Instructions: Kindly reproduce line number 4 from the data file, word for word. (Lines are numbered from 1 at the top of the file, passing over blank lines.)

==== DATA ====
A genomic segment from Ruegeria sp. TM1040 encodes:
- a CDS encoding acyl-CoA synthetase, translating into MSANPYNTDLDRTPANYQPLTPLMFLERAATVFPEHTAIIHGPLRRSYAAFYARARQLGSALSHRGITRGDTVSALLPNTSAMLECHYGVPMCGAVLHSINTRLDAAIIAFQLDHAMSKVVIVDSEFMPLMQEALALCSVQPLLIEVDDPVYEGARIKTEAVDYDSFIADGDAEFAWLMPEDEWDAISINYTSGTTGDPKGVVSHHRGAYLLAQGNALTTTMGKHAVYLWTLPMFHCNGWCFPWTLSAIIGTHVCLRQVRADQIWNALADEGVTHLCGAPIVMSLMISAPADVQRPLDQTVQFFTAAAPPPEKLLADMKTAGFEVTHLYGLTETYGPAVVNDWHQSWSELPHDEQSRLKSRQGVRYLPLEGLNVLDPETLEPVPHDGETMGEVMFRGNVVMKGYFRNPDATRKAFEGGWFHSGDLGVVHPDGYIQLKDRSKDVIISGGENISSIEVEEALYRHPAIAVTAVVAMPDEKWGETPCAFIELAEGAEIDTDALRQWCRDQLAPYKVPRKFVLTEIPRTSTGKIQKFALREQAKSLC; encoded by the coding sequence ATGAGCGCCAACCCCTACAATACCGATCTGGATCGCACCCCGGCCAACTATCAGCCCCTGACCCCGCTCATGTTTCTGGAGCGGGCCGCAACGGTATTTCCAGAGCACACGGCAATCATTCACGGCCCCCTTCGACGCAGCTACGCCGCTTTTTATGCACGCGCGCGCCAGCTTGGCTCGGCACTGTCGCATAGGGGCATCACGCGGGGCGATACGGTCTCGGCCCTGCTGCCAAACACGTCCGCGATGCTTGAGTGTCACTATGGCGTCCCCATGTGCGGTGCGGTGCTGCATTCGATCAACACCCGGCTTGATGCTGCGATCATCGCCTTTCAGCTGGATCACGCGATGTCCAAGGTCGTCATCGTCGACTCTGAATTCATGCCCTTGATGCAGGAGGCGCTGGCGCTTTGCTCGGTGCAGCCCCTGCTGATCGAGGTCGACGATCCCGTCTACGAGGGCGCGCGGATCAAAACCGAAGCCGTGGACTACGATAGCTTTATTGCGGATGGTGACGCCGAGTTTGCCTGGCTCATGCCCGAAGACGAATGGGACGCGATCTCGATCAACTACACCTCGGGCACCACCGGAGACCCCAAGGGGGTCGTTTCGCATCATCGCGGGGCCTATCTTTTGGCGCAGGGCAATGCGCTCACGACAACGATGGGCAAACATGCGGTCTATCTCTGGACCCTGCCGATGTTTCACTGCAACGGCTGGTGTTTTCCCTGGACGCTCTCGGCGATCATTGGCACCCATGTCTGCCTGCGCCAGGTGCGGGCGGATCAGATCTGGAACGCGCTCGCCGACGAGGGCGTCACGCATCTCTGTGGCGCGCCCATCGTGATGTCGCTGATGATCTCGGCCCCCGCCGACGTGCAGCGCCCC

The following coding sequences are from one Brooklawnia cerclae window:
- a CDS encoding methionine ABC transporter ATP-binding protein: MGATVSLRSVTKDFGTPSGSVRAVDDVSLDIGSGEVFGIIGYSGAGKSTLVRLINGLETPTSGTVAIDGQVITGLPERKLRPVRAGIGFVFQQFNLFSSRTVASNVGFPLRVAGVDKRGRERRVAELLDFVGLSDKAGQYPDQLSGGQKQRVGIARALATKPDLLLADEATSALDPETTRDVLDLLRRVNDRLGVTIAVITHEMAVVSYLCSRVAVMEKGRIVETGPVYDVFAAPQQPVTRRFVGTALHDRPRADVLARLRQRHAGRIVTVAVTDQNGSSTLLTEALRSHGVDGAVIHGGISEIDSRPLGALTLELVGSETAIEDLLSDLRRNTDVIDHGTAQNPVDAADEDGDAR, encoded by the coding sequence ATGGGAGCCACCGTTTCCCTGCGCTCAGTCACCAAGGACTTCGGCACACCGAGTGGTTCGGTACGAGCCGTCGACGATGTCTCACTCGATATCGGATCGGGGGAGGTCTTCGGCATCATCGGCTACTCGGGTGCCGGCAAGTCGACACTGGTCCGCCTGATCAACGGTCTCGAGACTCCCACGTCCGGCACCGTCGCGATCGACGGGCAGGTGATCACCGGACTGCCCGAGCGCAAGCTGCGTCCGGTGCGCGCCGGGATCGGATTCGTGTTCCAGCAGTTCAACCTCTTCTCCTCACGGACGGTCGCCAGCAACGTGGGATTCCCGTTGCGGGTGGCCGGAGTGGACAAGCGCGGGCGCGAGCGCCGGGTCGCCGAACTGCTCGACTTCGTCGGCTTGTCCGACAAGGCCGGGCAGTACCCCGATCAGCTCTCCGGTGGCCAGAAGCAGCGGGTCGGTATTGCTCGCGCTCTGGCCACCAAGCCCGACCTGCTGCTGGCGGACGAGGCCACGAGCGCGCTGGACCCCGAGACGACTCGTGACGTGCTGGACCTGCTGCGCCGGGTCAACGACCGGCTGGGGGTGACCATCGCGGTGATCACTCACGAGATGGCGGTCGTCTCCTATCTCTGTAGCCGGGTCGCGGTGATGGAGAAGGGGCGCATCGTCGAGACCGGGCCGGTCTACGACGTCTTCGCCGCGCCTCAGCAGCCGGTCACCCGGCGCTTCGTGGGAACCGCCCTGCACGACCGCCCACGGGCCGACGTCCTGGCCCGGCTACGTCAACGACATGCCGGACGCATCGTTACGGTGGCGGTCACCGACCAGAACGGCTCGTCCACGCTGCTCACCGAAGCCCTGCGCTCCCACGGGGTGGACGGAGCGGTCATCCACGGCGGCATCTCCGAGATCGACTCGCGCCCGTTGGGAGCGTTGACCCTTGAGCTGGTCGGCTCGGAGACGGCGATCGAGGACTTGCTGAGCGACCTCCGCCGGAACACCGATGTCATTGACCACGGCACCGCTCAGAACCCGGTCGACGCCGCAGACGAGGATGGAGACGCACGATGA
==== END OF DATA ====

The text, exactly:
- a CDS encoding methionine ABC transporter ATP-binding protein: MGATVSLRSVTKDFGTPSGSVRAVDDVSLDIGSGEVFGIIGYSGAGKSTLVRLINGLETPTSGTVAIDGQVITGLPERKLRPVRAGIGFVFQQFNLFSSRTVASNVGFPLRVAGVDKRGRERRVAELLDFVGLSDKAGQYPDQLSGGQKQRVGIARALATKPDLLLADEATSALDPETTRDVLDLLRRVNDRLGVTIAVITHEMAVVSYLCSRVAVMEKGRIVETGPVYDVFAAPQQPVTRRFVGTALHDRPRADVLARLRQRHAGRIVTVAVTDQNGSSTLLTEALRSHGVDGAVIHGGISEIDSRPLGALTLELVGSETAIEDLLSDLRRNTDVIDHGTAQNPVDAADEDGDAR, encoded by the coding sequence ATGGGAGCCACCGTTTCCCTGCGCTCAGTCACCAAGGACTTCGGCACACCGAGTGGTTCGGTACGAGCCGTCGACGATGTCTCACTCGATATCGGATCGGGGGAGGTCTTCGGCATCATCGGCTACTCGGGTGCCGGCAAGTCGACACTGGTCCGCCTGATCAACGGTCTCGAGACTCCCACGTCCGGCACCGTCGCGATCGACGGGCAGGTGATCACCGGACTGCCCGAGCGCAAGCTGCGTCCGGTGCGCGCCGGGATCGGATTCGTGTTCCAGCAGTTCAACCTCTTCTCCTCACGGACGGTCGCCAGCAACGTGGGATTCCCGTTGCGGGTGGCCGGAGTGGACAAGCGCGGGCGCGAGCGCCGGGTCGCCGAACTGCTCGACTTCGTCGGCTTGTCCGACAAGGCCGGGCAGTACCCCGATCAGCTCTCCGGTGGCCAGAAGCAGCGGGTCGGTATTGCTCGCGCTCTGGCCACCAAGCCCGACCTGCTGCTGGCGGACGAGGCCACGAGCGCGCTGGACCCCGAGACGACTCGTGACGTGCTGGACCTGCTGCGCCGGGTCAACGACCGGCTGGGGGTGACCATCGCGGTGATCACTCACGAGATGGCGGTCGTCTCCTATCTCTGTAGCCGGGTCGCGGTGATGGAGAAGGGGCGCATCGTCGAGACCGGGCCGGTCTACGACGTCTTCGCCGCGCCTCAGCAGCCGGTCACCCGGCGCTTCGTGGGAACCGCCCTGCACGACCGCCCACGGGCCGACGTCCTGGCCCGGCTACGTCAACGACATGCCGGACGCATCGTTACGGTGGCGGTCACCGACCAGAACGGCTCGTCCACGCTGCTCACCGAAGCCCTGCGCTCCCACGGGGTGGACGGAGCGGTCATCCACGGCGGCATCTCCGAGATCGACTCGCGCCCGTTGGGAGCGTTGACCCTTGAGCTGGTCGGCTCGGAGACGGCGATCGAGGACTTGCTGAGCGACCTCCGCCGGAACACCGATGTCATTGACCACGGCACCGCTCAGAACCCGGTCGACGCCGCAGACGAGGATGGAGACGCACGATGA